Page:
MORTGAGE approvals hit a 19-month low in October, according to figures released yesterday by the British Bankers’ Association (BBA).
The number of mortgages fell for the fifth consecutive month, sinking to 30,766 – the lowest since March 2009, down from 31,058 in September.
Lending for house-buyers is now half the level of before the crisis. Until August 2007, the BBA’s monthly figures would regularly hit 60,000. October’s approvals are down 26.9 per cent on the previous year, according to IHS Global Insight’s Howard Archer.
The weakness of the UK housing market was further reflected by a fall in gross mortgage lending to £7.6bn, the lowest total since February 2001 and 16.1 per cent lower than a year ago.
While net lending for house purchases edged up to £1.7bn (from £1.5bn in September) this is still below the monthly average for 2010, which exceeds £2bn. Prior to the credit crunch, net lending would hit £6bn in some months.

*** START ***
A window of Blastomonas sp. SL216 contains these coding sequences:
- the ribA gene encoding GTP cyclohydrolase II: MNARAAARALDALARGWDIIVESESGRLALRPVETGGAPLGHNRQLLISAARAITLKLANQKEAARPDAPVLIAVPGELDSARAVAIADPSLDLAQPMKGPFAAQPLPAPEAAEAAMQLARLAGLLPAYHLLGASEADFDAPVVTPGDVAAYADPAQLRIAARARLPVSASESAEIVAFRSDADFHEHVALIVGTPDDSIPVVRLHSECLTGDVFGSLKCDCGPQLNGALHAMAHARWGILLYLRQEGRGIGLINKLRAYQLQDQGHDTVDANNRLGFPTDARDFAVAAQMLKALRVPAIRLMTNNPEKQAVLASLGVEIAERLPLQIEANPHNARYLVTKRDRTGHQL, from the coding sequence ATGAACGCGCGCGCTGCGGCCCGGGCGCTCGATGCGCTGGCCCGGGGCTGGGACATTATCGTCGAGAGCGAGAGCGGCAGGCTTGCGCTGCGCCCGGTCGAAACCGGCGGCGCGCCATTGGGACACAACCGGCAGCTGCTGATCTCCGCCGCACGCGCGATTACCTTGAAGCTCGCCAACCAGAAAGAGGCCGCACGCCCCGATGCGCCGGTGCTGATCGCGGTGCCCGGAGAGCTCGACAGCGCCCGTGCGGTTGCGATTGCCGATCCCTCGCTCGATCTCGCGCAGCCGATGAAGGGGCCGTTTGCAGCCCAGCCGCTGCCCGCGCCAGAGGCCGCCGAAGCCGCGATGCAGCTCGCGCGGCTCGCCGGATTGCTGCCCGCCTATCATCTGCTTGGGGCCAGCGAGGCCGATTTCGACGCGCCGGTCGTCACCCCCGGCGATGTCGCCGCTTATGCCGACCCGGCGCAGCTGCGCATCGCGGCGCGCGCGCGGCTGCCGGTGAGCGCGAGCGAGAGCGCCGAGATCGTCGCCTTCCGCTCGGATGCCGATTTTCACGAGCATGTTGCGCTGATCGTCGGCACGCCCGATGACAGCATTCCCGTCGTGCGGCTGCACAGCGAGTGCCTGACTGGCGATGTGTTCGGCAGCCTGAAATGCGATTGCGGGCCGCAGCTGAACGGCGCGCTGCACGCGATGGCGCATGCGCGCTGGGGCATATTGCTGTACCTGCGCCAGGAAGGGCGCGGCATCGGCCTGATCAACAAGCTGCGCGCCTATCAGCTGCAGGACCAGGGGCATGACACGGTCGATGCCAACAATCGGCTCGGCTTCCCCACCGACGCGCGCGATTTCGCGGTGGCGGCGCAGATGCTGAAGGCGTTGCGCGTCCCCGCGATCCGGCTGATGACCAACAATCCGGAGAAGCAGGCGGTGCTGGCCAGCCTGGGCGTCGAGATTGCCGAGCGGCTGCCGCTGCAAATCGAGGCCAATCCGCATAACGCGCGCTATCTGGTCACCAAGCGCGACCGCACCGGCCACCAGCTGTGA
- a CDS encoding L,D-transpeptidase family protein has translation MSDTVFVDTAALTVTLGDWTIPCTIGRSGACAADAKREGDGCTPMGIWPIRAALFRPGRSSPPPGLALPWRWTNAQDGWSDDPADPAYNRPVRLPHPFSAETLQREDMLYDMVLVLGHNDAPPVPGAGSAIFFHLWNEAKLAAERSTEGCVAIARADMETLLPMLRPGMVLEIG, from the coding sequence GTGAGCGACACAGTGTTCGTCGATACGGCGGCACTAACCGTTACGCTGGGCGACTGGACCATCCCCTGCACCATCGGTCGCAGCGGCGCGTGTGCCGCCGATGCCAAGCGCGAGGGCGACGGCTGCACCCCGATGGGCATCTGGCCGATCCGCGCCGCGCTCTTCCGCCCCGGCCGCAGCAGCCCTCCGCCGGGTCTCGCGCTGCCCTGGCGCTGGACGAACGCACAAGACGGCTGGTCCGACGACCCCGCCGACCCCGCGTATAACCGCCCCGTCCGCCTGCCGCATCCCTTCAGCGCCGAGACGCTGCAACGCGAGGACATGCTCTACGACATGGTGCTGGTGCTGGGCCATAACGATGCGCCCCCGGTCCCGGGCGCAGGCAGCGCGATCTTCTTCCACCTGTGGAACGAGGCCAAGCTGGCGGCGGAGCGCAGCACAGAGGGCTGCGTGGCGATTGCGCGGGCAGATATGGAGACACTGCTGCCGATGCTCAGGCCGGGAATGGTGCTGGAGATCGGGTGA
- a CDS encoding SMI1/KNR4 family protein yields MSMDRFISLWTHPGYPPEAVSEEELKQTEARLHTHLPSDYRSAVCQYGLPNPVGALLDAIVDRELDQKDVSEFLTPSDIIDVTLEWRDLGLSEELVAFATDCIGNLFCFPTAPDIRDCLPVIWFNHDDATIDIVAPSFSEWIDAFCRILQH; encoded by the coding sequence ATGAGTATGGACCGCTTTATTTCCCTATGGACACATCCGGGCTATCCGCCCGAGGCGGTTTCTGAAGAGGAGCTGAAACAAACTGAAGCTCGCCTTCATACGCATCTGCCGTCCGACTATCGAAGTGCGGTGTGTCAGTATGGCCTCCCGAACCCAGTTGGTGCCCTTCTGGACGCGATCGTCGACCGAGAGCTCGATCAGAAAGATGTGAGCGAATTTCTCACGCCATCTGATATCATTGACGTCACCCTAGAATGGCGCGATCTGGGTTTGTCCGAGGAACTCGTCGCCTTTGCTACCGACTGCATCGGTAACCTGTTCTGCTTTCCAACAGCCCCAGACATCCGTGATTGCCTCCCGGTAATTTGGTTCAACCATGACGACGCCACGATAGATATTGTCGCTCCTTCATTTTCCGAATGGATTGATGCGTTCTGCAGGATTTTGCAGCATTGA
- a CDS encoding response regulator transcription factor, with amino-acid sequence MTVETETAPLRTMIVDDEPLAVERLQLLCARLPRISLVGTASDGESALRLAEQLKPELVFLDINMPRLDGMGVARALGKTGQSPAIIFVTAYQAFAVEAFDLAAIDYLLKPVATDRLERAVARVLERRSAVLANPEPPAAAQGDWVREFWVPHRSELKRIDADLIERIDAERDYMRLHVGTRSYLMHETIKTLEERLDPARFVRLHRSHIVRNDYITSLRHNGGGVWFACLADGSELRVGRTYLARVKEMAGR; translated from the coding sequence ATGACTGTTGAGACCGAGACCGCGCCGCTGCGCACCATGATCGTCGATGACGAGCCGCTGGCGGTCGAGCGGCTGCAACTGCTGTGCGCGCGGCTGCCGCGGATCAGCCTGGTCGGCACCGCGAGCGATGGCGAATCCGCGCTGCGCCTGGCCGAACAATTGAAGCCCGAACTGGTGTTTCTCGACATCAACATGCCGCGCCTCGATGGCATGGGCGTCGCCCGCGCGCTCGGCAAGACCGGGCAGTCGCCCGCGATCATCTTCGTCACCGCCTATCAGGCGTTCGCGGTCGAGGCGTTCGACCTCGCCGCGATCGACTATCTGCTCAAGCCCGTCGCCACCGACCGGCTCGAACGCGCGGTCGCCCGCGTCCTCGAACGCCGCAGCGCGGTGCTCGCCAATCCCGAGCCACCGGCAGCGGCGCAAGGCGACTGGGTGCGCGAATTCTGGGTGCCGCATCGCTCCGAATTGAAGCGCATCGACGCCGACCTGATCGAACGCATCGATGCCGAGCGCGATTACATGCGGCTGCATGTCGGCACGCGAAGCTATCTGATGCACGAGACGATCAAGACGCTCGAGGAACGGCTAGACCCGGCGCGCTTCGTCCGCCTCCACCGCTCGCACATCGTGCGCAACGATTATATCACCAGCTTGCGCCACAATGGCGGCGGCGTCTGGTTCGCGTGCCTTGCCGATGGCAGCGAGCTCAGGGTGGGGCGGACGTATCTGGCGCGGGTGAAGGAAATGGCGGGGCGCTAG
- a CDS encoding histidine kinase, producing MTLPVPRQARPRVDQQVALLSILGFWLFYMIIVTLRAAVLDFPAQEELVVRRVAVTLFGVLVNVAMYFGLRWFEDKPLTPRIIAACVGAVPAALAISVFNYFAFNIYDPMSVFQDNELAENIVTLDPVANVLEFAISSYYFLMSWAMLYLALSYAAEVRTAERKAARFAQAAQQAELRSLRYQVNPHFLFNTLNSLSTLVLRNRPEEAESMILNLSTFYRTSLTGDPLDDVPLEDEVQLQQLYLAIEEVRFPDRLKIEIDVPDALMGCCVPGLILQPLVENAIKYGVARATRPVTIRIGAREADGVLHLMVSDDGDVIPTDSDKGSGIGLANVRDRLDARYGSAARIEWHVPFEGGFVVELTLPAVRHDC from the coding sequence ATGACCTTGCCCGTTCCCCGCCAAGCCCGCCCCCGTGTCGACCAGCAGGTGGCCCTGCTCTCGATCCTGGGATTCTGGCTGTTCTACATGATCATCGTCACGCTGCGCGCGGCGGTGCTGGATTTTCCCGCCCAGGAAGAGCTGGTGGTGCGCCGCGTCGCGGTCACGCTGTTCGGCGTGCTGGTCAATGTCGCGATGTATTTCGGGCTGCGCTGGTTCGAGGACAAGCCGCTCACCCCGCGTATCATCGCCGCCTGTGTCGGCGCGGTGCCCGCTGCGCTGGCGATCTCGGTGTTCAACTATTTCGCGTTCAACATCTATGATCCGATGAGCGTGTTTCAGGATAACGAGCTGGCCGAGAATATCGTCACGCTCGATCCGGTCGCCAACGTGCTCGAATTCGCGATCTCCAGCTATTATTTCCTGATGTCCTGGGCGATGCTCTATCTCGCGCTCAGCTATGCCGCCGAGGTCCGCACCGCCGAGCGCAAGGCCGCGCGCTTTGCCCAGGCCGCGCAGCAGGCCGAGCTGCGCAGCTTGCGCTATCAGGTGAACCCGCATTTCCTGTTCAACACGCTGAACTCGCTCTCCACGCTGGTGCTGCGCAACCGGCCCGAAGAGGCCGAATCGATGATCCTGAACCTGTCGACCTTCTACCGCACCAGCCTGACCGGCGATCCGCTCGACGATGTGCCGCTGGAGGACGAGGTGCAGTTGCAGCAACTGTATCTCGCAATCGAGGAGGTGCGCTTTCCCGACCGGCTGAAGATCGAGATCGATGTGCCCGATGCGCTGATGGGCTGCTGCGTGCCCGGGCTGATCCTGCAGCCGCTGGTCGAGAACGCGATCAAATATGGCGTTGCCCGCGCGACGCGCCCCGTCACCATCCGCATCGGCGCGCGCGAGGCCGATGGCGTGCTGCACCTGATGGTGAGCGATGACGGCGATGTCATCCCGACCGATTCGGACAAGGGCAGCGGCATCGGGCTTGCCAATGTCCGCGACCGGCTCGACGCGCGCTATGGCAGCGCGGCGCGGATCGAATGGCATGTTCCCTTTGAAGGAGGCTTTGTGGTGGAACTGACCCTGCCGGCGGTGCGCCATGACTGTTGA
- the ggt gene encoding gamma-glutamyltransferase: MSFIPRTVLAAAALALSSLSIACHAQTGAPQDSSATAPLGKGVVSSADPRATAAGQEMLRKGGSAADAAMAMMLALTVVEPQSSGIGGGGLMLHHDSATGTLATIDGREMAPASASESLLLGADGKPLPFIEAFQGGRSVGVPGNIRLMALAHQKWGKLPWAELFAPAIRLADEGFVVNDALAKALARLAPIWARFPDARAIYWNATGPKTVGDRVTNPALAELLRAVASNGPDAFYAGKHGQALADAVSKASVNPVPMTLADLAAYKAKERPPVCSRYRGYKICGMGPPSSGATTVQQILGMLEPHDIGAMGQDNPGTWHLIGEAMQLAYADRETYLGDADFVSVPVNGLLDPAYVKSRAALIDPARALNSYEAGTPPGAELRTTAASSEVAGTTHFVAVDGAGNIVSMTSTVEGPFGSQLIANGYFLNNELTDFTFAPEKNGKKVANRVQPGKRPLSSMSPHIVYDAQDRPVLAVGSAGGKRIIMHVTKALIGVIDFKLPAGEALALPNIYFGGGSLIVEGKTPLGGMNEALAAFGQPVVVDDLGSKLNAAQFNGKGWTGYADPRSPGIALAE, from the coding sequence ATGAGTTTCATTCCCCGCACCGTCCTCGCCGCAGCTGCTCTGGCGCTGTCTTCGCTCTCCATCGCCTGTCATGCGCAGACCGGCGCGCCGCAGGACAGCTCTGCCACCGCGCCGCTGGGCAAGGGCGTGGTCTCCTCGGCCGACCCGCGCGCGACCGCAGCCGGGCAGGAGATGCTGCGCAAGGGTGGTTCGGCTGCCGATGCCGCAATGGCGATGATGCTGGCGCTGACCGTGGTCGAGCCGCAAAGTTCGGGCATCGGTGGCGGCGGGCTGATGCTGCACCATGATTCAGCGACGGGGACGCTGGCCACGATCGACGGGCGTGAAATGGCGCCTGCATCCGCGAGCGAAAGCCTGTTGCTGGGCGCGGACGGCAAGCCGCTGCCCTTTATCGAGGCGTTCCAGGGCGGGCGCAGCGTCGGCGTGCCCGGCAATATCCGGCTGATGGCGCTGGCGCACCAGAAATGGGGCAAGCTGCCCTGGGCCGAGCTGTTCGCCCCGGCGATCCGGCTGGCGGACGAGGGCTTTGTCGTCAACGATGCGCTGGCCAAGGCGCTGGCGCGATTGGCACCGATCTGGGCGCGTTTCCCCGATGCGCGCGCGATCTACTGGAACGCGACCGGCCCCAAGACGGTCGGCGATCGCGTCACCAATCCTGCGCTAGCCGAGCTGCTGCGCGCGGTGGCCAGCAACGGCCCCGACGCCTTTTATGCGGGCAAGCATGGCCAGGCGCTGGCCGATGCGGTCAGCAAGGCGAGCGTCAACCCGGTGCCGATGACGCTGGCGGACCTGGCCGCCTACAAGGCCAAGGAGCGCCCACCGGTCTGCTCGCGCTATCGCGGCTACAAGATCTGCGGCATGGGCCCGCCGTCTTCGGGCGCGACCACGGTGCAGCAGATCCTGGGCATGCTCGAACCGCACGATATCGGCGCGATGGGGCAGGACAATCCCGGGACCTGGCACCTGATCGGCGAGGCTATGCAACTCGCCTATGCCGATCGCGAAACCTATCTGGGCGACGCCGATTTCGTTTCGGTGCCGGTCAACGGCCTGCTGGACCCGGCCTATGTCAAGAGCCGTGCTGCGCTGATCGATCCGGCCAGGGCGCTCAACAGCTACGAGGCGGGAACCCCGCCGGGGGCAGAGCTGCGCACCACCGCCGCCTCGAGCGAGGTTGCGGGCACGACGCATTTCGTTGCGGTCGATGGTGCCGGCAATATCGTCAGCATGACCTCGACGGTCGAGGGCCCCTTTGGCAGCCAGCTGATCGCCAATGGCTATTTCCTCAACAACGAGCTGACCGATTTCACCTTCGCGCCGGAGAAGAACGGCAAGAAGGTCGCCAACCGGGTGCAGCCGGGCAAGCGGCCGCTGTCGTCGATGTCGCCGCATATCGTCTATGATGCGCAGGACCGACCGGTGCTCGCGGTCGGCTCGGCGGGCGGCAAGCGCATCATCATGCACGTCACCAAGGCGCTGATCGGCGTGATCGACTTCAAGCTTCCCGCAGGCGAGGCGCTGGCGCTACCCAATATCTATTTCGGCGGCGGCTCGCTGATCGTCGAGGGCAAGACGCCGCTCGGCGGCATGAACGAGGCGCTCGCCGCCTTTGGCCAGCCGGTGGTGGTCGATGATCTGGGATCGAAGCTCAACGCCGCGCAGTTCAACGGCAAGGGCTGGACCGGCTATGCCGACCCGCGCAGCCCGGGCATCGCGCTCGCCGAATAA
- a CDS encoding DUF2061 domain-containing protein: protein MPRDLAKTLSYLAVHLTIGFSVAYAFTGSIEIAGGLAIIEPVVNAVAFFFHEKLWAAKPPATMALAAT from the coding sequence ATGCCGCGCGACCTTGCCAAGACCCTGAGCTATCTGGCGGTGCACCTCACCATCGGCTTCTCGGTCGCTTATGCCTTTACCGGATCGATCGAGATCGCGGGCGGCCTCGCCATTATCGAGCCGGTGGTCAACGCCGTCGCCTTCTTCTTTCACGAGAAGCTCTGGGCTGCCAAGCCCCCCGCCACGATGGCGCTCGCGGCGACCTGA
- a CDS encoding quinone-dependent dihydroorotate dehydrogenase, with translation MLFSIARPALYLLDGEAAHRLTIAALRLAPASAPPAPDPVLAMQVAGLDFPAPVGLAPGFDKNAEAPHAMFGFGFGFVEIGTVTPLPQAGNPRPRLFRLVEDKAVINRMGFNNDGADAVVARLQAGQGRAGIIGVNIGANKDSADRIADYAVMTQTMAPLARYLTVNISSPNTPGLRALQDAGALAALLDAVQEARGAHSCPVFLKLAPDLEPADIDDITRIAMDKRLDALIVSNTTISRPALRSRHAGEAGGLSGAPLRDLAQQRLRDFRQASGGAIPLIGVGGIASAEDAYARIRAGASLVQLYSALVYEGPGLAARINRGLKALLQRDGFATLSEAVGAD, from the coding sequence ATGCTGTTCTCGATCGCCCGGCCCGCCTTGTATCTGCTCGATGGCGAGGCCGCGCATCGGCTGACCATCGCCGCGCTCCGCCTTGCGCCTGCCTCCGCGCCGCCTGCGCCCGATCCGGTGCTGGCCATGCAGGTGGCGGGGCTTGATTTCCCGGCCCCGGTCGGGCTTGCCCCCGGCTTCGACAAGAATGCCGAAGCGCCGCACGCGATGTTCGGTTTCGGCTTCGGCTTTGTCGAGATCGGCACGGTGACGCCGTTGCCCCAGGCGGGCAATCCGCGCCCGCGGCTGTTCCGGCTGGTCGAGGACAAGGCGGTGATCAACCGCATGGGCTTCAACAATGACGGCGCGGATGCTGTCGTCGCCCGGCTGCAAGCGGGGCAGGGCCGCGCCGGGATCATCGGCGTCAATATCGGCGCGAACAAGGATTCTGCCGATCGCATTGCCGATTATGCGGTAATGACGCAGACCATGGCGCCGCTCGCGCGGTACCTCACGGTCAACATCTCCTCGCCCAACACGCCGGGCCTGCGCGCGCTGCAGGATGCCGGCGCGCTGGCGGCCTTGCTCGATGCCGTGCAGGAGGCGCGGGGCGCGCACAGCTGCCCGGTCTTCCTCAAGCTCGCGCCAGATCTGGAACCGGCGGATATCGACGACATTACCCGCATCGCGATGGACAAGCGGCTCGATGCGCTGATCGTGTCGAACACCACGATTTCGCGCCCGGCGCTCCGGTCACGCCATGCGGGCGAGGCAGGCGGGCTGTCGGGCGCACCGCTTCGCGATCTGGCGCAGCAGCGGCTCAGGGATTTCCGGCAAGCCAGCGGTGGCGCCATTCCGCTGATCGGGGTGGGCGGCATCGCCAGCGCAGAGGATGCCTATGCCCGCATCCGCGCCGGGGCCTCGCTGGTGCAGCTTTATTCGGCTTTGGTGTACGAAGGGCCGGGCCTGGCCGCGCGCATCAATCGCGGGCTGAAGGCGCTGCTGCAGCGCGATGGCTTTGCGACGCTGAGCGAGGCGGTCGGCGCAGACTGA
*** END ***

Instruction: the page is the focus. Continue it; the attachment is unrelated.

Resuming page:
The figures pour more misery on the housing market after mortgage data from earlier this month showed a similar decline. Approvals were down two per cent on September according to chartered surveyors e.surv.
Yet there is not equal doom and gloom across the market. “Beneath the surface there is a real two-speed market in operation,” explained e.surv’s Richard Sexton. “Approvals are up for the most expensive properties. The flip side is that approvals for cheaper properties have fallen dramatically.”